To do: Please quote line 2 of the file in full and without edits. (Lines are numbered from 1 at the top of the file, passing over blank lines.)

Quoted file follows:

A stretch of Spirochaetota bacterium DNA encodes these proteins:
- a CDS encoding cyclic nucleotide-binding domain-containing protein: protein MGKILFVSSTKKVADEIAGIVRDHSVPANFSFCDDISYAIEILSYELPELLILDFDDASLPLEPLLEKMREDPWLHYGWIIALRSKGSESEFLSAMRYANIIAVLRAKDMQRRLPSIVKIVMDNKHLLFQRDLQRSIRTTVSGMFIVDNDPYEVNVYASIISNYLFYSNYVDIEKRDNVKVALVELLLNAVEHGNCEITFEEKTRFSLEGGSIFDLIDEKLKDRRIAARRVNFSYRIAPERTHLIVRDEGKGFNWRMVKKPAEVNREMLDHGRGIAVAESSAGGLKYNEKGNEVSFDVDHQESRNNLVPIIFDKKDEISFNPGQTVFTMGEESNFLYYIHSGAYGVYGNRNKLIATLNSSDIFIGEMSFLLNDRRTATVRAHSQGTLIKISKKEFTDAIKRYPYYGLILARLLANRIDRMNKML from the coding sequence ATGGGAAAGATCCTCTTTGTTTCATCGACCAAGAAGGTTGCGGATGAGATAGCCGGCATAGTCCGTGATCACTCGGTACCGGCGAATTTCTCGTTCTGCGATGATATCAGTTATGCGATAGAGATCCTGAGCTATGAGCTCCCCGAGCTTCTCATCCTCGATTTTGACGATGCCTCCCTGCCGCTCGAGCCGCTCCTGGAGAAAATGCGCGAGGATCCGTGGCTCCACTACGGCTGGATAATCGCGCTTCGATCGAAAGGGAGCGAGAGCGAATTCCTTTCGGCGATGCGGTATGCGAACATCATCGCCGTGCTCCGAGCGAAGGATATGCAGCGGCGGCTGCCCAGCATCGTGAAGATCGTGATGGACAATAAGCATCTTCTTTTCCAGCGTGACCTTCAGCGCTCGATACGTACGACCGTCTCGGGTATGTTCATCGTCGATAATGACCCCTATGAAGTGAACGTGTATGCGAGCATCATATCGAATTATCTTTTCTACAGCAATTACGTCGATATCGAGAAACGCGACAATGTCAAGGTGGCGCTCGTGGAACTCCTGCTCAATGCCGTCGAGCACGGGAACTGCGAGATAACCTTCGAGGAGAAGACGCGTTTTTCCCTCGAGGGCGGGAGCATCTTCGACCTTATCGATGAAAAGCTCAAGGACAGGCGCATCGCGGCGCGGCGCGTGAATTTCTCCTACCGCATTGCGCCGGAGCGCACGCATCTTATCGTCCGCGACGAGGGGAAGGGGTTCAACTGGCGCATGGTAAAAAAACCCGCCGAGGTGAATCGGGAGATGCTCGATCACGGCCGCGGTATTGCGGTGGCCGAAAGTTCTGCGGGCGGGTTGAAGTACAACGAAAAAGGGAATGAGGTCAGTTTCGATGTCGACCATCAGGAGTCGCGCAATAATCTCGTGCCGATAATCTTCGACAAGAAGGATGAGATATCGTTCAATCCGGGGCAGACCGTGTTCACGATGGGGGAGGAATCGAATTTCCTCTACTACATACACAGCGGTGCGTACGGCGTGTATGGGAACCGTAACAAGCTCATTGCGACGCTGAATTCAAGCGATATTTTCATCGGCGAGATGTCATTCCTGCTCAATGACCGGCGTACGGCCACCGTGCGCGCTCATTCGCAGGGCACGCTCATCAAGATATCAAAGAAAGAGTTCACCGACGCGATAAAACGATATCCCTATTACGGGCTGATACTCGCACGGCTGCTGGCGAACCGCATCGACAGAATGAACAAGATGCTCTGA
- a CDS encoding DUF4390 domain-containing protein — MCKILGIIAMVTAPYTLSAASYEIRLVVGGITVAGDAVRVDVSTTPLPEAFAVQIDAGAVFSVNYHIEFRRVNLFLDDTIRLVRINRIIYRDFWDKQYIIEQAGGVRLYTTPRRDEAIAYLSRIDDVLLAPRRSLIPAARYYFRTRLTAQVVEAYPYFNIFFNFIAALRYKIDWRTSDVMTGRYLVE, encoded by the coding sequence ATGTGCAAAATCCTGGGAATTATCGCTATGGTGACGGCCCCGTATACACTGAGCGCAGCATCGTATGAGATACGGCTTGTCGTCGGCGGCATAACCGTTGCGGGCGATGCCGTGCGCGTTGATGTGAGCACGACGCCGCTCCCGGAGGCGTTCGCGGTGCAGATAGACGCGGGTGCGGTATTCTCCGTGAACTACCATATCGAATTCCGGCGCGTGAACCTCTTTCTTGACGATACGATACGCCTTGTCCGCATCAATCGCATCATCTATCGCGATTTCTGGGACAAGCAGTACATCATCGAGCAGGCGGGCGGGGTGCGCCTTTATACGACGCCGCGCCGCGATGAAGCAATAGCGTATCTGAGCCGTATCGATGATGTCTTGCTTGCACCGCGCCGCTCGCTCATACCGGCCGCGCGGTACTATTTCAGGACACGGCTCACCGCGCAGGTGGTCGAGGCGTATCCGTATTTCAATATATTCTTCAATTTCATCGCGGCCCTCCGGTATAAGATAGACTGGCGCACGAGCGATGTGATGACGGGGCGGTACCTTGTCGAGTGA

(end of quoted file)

- a CDS encoding cyclic nucleotide-binding domain-containing protein: protein MGKILFVSSTKKVADEIAGIVRDHSVPANFSFCDDISYAIEILSYELPELLILDFDDASLPLEPLLEKMREDPWLHYGWIIALRSKGSESEFLSAMRYANIIAVLRAKDMQRRLPSIVKIVMDNKHLLFQRDLQRSIRTTVSGMFIVDNDPYEVNVYASIISNYLFYSNYVDIEKRDNVKVALVELLLNAVEHGNCEITFEEKTRFSLEGGSIFDLIDEKLKDRRIAARRVNFSYRIAPERTHLIVRDEGKGFNWRMVKKPAEVNREMLDHGRGIAVAESSAGGLKYNEKGNEVSFDVDHQESRNNLVPIIFDKKDEISFNPGQTVFTMGEESNFLYYIHSGAYGVYGNRNKLIATLNSSDIFIGEMSFLLNDRRTATVRAHSQGTLIKISKKEFTDAIKRYPYYGLILARLLANRIDRMNKML from the coding sequence ATGGGAAAGATCCTCTTTGTTTCATCGACCAAGAAGGTTGCGGATGAGATAGCCGGCATAGTCCGTGATCACTCGGTACCGGCGAATTTCTCGTTCTGCGATGATATCAGTTATGCGATAGAGATCCTGAGCTATGAGCTCCCCGAGCTTCTCATCCTCGATTTTGACGATGCCTCCCTGCCGCTCGAGCCGCTCCTGGAGAAAATGCGCGAGGATCCGTGGCTCCACTACGGCTGGATAATCGCGCTTCGATCGAAAGGGAGCGAGAGCGAATTCCTTTCGGCGATGCGGTATGCGAACATCATCGCCGTGCTCCGAGCGAAGGATATGCAGCGGCGGCTGCCCAGCATCGTGAAGATCGTGATGGACAATAAGCATCTTCTTTTCCAGCGTGACCTTCAGCGCTCGATACGTACGACCGTCTCGGGTATGTTCATCGTCGATAATGACCCCTATGAAGTGAACGTGTATGCGAGCATCATATCGAATTATCTTTTCTACAGCAATTACGTCGATATCGAGAAACGCGACAATGTCAAGGTGGCGCTCGTGGAACTCCTGCTCAATGCCGTCGAGCACGGGAACTGCGAGATAACCTTCGAGGAGAAGACGCGTTTTTCCCTCGAGGGCGGGAGCATCTTCGACCTTATCGATGAAAAGCTCAAGGACAGGCGCATCGCGGCGCGGCGCGTGAATTTCTCCTACCGCATTGCGCCGGAGCGCACGCATCTTATCGTCCGCGACGAGGGGAAGGGGTTCAACTGGCGCATGGTAAAAAAACCCGCCGAGGTGAATCGGGAGATGCTCGATCACGGCCGCGGTATTGCGGTGGCCGAAAGTTCTGCGGGCGGGTTGAAGTACAACGAAAAAGGGAATGAGGTCAGTTTCGATGTCGACCATCAGGAGTCGCGCAATAATCTCGTGCCGATAATCTTCGACAAGAAGGATGAGATATCGTTCAATCCGGGGCAGACCGTGTTCACGATGGGGGAGGAATCGAATTTCCTCTACTACATACACAGCGGTGCGTACGGCGTGTATGGGAACCGTAACAAGCTCATTGCGACGCTGAATTCAAGCGATATTTTCATCGGCGAGATGTCATTCCTGCTCAATGACCGGCGTACGGCCACCGTGCGCGCTCATTCGCAGGGCACGCTCATCAAGATATCAAAGAAAGAGTTCACCGACGCGATAAAACGATATCCCTATTACGGGCTGATACTCGCACGGCTGCTGGCGAACCGCATCGACAGAATGAACAAGATGCTCTGA